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Thoughts on a Longboard Trade Show

Concrete Wave sent out a press release February 21 announcing the first longboard tradeshow in New York City on March 11. I didn’t think about it much at first, but as some time passed, a few questions occurred to me.

The first was, “Why does longboarding need its own trade show?” Maybe it doesn’t need it, but apparently the longboarding part of the skateboard industry wants it. Given the growth of longboarding, I can’t see any reason why they shouldn’t have it. I’ve heard estimates that longboarding represents up to 50% of the skateboard hard goods market (personally, I think that’s a little high).   It also seems logical to me that these longboarding companies, many of which are pretty small, can’t really afford, and maybe don’t need (yet?) a big, longer show like Surf Expo.

The second question was, “What, exactly, is a trade show?” This one will last only from noon to 8PM on March 11, will be streamed live over the internet (at www.pushculture.com), and is being held at the new and second location of The Longboard Loft, a retailer in New York City. The reason they are doing it there, I gather, is because the place isn’t quite completely open yet and there’s room. The show will be followed by the presentation of the Second Annual Concrete Wave/AXS Gear Reader’s Choice Awards.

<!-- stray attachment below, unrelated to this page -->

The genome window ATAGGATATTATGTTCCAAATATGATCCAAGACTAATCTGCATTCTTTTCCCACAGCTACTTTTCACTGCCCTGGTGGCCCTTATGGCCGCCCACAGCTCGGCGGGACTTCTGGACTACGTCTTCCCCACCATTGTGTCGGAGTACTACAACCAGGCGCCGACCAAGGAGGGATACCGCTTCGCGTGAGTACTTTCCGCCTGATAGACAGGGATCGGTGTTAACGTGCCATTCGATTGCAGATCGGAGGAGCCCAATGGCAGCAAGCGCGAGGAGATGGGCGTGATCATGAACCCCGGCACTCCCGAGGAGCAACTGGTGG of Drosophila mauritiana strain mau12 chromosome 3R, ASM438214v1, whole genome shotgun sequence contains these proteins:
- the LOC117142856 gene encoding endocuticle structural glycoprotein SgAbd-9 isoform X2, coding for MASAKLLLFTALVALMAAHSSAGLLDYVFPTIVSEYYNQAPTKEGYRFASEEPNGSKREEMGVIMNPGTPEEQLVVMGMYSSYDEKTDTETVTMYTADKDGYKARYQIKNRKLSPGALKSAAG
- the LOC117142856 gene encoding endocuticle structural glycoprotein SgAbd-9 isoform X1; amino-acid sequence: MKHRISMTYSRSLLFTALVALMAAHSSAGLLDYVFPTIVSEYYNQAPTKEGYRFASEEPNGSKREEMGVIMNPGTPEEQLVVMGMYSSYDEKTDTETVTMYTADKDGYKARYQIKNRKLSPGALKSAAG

Following the demise of ASR, there was a lot of ringing of hands, meetings and phone calls as organizations dependent on ASR scurried around to figure out how to replace their lost revenue. There was talk that those organizations might decide to combine forces and put on their own trade show. Honestly, I don’t expect it to happen if only because of the significant cash that would have to be committed and the fact that putting on an ASR type trade show is a complicated management undertaking- a fact that may not be appreciated until you start to think about doing it yourself. Done on a large scale it requires a long lead time and experienced trade show management.